"You've been randomly selected for additional screening," the TSA agent told me. Greaaaat.  I was instructed to wait for another agent.

I wasn't sure what the "additional screening" would entail. A strip search? A pat down?  "Will this take long?" I asked.  "I really have to get my daughter to the gate."

"She's right there," he said. "She's not going anywhere. See?" He pointed at my daughter for emphasis.

Oh, a smart ass. Gotcha. The other agent waved me over. "Where are your shoes?" he asked me.   We located our bin on the conveyor belt and then he grabbed my shoes. At first I thought he just wanted me to have shoes on while he checked my vagina for bags of heroin or whatever, but he took my shoes to a table and said, "I have to swab them."

I watched as he swabbed my 99-cent Target flip-flops for bomb residue (is that what they are checking for?) and then put the swab in a computer to be read.

He then handed my flip-flops back to me. There was no other screening done. You know, as I watched this whole thing unfold, part of me thought "you're just doing your job" and "thanks for keeping us safe."  But part of me also thought "this is redonkulous!"

Also, and this might sound crazy, but generally speaking, I have found it difficult to take down an airplane WHEN I AM NOT FLYING ANYWHERE.

Anyway, we made a quick stop at a newstand to buy Short Stuff some a drink and some snacks for the plane. Then we made it to her gate just as they started boarding. Fortunately, she got to go right to the front of the line. I had hoped we'd have enough time for me to take a few photos and to allay any concerns she might have. But, there was no time. She was paired with another little girl who was also flying as an unaccompanied minor.  Before I knew it, my baby was headed down the jetway with a gate agent and her new traveling companion.  I hugged her and kissed her as many times as I could before that, though.

Suddenly, I was alone. I was required to wait at the gate until the plane was in the air, so I sat and waited. I felt queasy. I watched the plane through the window. I was having irrational thoughts about busting past the gate agent and running onto the plane for one more "I love you." My eyes welled up and I just sat and waited quietly. I knew she'd be okay. We had known about the trip for a long time and we'd talked through exactly what she could expect when she was on the plane and all that jazz.  There was no connecting flight or anything like that. All she had to do was sit there for two hours and then find her Meemaw on the other end.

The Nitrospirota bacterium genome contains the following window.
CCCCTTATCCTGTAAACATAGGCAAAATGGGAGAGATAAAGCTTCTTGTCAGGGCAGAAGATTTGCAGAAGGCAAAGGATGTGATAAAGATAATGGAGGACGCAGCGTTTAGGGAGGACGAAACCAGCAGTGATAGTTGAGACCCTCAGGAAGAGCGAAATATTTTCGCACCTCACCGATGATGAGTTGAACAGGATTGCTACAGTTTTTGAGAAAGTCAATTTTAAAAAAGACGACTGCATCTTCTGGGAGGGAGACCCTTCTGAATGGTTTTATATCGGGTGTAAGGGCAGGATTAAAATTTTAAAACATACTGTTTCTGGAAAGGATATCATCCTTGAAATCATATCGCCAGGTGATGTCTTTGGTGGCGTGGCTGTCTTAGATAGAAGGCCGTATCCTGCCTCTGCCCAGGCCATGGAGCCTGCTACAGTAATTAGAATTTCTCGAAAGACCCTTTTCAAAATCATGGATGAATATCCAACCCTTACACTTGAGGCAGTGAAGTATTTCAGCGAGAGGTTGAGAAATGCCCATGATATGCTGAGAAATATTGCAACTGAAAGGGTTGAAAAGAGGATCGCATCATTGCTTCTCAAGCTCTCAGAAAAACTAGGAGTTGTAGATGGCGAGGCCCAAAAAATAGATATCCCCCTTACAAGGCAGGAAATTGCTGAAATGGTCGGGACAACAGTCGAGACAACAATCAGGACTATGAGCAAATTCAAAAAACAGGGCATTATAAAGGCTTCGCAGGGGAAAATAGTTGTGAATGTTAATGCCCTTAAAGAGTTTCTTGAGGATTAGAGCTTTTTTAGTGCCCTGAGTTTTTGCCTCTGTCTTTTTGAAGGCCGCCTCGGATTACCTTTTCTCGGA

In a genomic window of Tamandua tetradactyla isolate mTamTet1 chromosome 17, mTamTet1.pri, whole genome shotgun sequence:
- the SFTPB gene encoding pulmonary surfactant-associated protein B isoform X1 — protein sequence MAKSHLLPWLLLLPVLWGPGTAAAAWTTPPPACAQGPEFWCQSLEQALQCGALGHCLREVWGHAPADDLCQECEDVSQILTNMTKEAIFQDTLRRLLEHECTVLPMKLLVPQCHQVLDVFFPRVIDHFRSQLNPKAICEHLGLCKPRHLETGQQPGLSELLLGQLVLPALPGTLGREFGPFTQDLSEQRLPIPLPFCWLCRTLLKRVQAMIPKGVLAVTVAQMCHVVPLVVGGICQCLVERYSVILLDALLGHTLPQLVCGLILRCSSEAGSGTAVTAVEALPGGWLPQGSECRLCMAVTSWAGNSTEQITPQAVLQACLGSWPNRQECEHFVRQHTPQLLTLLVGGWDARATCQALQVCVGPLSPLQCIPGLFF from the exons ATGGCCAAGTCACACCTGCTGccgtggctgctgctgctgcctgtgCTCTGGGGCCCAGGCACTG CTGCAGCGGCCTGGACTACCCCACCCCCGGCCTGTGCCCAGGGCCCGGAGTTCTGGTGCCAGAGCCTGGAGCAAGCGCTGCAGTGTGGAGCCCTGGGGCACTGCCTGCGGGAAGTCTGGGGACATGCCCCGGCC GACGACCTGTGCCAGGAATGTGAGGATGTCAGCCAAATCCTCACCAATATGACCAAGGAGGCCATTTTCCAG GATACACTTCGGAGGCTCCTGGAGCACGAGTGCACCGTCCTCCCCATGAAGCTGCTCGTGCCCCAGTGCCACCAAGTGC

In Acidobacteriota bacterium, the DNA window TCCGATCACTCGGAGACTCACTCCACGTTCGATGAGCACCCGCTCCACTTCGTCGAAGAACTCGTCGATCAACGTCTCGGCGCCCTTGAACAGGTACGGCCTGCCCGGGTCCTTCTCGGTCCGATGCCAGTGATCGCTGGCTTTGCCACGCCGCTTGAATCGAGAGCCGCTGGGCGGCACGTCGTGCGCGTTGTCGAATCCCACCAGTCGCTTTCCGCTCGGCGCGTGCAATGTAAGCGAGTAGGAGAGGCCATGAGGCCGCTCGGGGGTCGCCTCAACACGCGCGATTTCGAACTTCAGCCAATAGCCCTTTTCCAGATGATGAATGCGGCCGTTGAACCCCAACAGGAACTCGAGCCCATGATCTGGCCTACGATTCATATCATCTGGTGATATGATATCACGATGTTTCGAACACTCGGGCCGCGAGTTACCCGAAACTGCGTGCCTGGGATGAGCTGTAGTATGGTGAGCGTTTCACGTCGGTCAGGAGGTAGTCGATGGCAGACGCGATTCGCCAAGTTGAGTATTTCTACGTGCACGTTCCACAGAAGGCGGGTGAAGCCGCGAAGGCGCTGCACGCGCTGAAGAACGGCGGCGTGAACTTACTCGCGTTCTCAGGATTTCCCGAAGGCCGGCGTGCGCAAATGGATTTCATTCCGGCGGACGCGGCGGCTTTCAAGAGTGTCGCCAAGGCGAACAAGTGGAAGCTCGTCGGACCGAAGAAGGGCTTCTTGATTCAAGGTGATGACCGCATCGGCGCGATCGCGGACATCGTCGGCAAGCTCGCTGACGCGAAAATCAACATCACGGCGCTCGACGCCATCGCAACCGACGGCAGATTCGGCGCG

Once the plane was in the air, I made the long trek back to my van.  The drive home was quiet. Suddenly, I felt guilty for every time I had fussed at the kid. On the way to the airport, she was drawing in the back seat and kept wanting me to turn around and look at her artwork. "We're in the middle of Chicago," I'd said. "If I turn around and look, we'll probably die." Now I wished I'd found a way to look at the drawing.

My parents picked the kid up as planned. I talked to my daughter on the phone right after she landed. She was already having so much fun, I could tell.  She's spending the first few days at my sister's house. Just a little while ago, my sister sent me photo of my kid swimming in the pool with her kids. I can tell that my daughter is having a blast.

The house sure is quiet, though. Looking on the bright side, I now have two weeks to clean out Miss Thang's bedroom and dispose of a few things while she's not around to protest. Then maybe I'll call some of the neighbor kids and yell at them to brush their teeth and get dressed. It would be a shame for me to be out of practice when my daughter comes home.


Sarah said…
Thanks for making me tear up on Monday morning! I can just imagine what you were feeling when she got on that plane! I'm glad she's having fun, though there was no doubt in my mind that she would. She'll probably even miss you! ;-) And I think that's the smallest pool I've ever seen.
The Lovely One said…
You are very VERY brave. I know my Bug is only 7, but I can't believe that she will suddenly mature enough over the next year to be able to fly anywhere on her own!